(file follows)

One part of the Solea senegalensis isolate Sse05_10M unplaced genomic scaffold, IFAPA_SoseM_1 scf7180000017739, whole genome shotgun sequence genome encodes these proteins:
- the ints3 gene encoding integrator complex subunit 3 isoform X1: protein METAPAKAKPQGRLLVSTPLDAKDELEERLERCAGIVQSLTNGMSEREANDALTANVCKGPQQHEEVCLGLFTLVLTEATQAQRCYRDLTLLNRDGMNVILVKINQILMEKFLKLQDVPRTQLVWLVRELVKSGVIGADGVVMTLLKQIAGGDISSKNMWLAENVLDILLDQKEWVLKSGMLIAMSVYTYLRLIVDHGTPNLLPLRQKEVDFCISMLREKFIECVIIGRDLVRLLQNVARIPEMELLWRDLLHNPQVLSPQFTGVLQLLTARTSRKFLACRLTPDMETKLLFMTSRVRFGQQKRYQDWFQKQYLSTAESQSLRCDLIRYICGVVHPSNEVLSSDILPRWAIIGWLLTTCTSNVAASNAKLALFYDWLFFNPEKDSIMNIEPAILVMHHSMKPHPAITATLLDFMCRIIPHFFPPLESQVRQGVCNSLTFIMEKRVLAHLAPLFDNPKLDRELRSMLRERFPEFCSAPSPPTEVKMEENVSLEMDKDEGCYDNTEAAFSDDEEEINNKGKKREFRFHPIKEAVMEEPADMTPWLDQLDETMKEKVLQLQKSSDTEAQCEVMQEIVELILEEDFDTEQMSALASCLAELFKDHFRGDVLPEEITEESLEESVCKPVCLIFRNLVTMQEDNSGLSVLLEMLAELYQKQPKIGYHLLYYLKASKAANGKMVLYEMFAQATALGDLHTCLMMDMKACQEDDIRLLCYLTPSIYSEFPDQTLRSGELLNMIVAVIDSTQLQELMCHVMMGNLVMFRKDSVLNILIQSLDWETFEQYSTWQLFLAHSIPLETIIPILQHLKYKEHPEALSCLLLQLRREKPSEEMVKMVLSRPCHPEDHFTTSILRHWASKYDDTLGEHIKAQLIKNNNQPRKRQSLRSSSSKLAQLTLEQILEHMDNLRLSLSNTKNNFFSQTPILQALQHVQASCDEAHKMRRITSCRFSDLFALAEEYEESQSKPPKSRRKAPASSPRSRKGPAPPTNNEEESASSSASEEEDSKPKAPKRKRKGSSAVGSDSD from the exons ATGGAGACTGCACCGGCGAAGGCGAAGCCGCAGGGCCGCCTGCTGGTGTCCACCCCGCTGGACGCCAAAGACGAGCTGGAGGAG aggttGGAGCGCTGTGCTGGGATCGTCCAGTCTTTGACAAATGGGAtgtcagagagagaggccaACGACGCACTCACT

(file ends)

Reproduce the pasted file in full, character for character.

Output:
One part of the Solea senegalensis isolate Sse05_10M unplaced genomic scaffold, IFAPA_SoseM_1 scf7180000017739, whole genome shotgun sequence genome encodes these proteins:
- the ints3 gene encoding integrator complex subunit 3 isoform X1: protein METAPAKAKPQGRLLVSTPLDAKDELEERLERCAGIVQSLTNGMSEREANDALTANVCKGPQQHEEVCLGLFTLVLTEATQAQRCYRDLTLLNRDGMNVILVKINQILMEKFLKLQDVPRTQLVWLVRELVKSGVIGADGVVMTLLKQIAGGDISSKNMWLAENVLDILLDQKEWVLKSGMLIAMSVYTYLRLIVDHGTPNLLPLRQKEVDFCISMLREKFIECVIIGRDLVRLLQNVARIPEMELLWRDLLHNPQVLSPQFTGVLQLLTARTSRKFLACRLTPDMETKLLFMTSRVRFGQQKRYQDWFQKQYLSTAESQSLRCDLIRYICGVVHPSNEVLSSDILPRWAIIGWLLTTCTSNVAASNAKLALFYDWLFFNPEKDSIMNIEPAILVMHHSMKPHPAITATLLDFMCRIIPHFFPPLESQVRQGVCNSLTFIMEKRVLAHLAPLFDNPKLDRELRSMLRERFPEFCSAPSPPTEVKMEENVSLEMDKDEGCYDNTEAAFSDDEEEINNKGKKREFRFHPIKEAVMEEPADMTPWLDQLDETMKEKVLQLQKSSDTEAQCEVMQEIVELILEEDFDTEQMSALASCLAELFKDHFRGDVLPEEITEESLEESVCKPVCLIFRNLVTMQEDNSGLSVLLEMLAELYQKQPKIGYHLLYYLKASKAANGKMVLYEMFAQATALGDLHTCLMMDMKACQEDDIRLLCYLTPSIYSEFPDQTLRSGELLNMIVAVIDSTQLQELMCHVMMGNLVMFRKDSVLNILIQSLDWETFEQYSTWQLFLAHSIPLETIIPILQHLKYKEHPEALSCLLLQLRREKPSEEMVKMVLSRPCHPEDHFTTSILRHWASKYDDTLGEHIKAQLIKNNNQPRKRQSLRSSSSKLAQLTLEQILEHMDNLRLSLSNTKNNFFSQTPILQALQHVQASCDEAHKMRRITSCRFSDLFALAEEYEESQSKPPKSRRKAPASSPRSRKGPAPPTNNEEESASSSASEEEDSKPKAPKRKRKGSSAVGSDSD from the exons ATGGAGACTGCACCGGCGAAGGCGAAGCCGCAGGGCCGCCTGCTGGTGTCCACCCCGCTGGACGCCAAAGACGAGCTGGAGGAG aggttGGAGCGCTGTGCTGGGATCGTCCAGTCTTTGACAAATGGGAtgtcagagagagaggccaACGACGCACTCACT